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Heart Pacemakers

March 12, 1990
The $3 million spent by the U.S. government to aid the Chamorro election in Nicaragua was merely a down payment, we hear. As was the amount spent to unseat Noriega in Panama. A few hundred mil for Nicaragua, a few for Panama, some for Poland, Hungary, Czechoslovakia. Now we know where to mail that peace dividend. HARRY SIMMONS Laguna Niguel
In mid-August, Siemens-Pacesetter Inc., a Sylmar manufacturer of heart pacemakers, got federal approval to start selling its latest pacemaker, the Synchrony. The device, which costs doctors $6,300, is the most sophisticated and expensive pacemaker Siemens-Pacesetter has yet designed. Chairman Alfred E. Mann believes that Synchrony will enable his company, the industry's No. 2 player with about 25% of the $1.
October 21, 1989 | Associated Press
Four former Cordis Corp. officials were found innocent in federal court Friday of selling defective heart pacemakers between 1983 and 1985. All have left the Miami-based company, which has since sold off its pacemaker division. Cordis itself had pleaded guilty previously and paid a $764,000 fine, along with $5 million in civil penalties, to various federal agencies.
September 20, 1989 | MARK FINEMAN, Times Staff Writer
Doctors treating Mother Teresa described her condition Tuesday as "serious but not critical," adding that the 79-year-old Nobel Peace Prize winner is likely to remain in the hospital for "a minimum of four to six weeks." The fever that posed an imminent threat to Mother Teresa's life last week has finally gone, the doctors said, but her heart remains erratic and the internationally acclaimed Roman Catholic nun continues to have chest pains. "It's an old heart," declared Dr.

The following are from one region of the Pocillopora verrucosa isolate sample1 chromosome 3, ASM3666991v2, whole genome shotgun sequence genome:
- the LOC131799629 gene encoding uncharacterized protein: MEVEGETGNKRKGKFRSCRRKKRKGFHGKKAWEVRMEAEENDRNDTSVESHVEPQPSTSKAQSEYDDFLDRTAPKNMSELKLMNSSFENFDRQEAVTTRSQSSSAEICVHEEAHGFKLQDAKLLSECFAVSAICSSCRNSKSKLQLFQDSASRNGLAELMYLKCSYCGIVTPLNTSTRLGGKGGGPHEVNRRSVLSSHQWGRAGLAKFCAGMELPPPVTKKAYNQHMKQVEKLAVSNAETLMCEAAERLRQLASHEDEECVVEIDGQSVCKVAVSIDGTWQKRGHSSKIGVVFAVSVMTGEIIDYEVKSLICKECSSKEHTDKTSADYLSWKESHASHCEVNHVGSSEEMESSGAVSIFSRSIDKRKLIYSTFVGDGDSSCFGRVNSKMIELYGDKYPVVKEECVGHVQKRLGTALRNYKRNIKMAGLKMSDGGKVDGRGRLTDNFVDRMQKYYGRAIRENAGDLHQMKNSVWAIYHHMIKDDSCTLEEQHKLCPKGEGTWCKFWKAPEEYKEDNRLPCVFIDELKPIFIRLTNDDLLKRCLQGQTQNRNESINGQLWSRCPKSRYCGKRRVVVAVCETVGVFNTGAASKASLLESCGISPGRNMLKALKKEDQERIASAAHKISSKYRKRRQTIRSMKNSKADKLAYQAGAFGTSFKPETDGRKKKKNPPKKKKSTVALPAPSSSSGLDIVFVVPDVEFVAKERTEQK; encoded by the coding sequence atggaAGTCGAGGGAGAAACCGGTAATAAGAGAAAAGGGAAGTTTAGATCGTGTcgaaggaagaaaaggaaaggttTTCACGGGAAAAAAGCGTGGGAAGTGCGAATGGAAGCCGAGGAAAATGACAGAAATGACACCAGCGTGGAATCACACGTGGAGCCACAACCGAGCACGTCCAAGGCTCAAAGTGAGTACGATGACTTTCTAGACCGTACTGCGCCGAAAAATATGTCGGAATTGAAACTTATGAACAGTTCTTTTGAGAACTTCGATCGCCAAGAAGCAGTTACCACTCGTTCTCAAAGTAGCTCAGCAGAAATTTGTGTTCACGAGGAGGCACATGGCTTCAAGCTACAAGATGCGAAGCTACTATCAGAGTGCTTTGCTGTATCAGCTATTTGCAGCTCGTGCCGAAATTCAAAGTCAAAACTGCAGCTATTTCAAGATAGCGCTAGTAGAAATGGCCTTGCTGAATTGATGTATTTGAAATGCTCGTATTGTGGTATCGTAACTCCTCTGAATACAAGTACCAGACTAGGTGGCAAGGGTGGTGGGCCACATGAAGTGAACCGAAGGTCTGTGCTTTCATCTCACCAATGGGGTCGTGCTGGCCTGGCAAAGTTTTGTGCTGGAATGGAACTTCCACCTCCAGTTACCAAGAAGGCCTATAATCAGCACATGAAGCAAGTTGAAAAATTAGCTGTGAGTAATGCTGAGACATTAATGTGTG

March 28, 1989 | From Times wire services
Cordis Corp. today pleaded guilty to charges that it sold defective heart pacemakers and corrosion-prone batteries and agreed to pay $764,000 in fines and costs. Cordis general counsel Daniel G. Hall entered the plea on the company's behalf to 12 felonies and 13 misdemeanors, including fraud and false labeling.
November 19, 1988 | From Reuters
Soviet human rights activist Andrei D. Sakharov does not need a heart pacemaker or surgery at this time, his doctor told him Friday. "Dr. Sakharov met today with Dr. Adolph M. Hatter Jr. at Massachusetts General Hospital and learned he will not need a cardiac pacemaker or surgery at this time," hospital spokesman Martin Bander said. Sakharov, 67, underwent tests at the hospital shortly after arriving two weeks ago on his first visit to the United States.
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